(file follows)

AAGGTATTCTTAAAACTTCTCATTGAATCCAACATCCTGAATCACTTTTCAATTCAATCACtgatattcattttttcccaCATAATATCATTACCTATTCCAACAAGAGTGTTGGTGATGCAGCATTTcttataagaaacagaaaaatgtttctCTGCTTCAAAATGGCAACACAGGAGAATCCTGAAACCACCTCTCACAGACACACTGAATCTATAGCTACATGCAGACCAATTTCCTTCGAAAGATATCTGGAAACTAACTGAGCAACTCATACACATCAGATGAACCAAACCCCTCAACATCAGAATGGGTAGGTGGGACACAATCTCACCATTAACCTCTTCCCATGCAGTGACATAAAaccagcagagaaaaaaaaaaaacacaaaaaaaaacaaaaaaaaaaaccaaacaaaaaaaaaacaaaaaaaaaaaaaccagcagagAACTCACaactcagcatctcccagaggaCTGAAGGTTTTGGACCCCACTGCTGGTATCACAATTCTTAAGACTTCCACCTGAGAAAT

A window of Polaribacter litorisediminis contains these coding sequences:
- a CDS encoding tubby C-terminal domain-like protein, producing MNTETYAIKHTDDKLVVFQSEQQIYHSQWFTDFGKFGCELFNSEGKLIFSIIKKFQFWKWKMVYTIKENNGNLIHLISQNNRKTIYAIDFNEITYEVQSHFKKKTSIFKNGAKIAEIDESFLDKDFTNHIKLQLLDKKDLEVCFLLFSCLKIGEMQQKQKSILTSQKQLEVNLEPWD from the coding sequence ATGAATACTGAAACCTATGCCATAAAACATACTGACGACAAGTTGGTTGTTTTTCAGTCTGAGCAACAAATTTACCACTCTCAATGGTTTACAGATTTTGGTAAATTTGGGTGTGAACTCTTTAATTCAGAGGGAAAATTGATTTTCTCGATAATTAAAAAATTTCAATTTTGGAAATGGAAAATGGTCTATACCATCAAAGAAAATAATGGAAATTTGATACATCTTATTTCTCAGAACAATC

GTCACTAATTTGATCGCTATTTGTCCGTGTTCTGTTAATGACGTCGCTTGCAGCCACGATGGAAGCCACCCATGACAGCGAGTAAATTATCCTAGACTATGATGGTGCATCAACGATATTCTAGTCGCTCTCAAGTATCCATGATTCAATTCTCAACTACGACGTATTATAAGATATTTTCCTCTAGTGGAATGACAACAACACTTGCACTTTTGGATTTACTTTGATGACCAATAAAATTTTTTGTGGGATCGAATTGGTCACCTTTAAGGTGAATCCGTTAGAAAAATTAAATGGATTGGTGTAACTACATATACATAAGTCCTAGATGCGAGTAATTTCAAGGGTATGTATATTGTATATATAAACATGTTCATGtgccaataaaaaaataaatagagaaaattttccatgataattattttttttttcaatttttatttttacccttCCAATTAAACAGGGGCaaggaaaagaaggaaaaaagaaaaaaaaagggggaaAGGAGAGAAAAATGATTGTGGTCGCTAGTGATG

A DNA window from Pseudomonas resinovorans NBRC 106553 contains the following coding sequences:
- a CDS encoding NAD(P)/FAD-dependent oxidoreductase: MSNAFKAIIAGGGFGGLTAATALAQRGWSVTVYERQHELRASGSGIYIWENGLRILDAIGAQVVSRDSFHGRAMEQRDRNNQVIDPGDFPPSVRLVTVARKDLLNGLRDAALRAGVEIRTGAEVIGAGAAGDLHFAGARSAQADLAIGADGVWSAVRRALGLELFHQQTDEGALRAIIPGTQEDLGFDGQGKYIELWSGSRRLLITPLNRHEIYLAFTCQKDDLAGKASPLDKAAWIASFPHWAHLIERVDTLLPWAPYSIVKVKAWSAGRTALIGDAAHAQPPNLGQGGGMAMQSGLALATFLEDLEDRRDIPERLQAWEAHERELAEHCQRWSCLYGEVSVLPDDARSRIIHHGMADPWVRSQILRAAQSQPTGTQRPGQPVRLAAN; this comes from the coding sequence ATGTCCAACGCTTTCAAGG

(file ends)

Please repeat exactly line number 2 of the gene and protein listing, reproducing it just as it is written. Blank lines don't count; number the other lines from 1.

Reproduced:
A window of Polaribacter litorisediminis contains these coding sequences: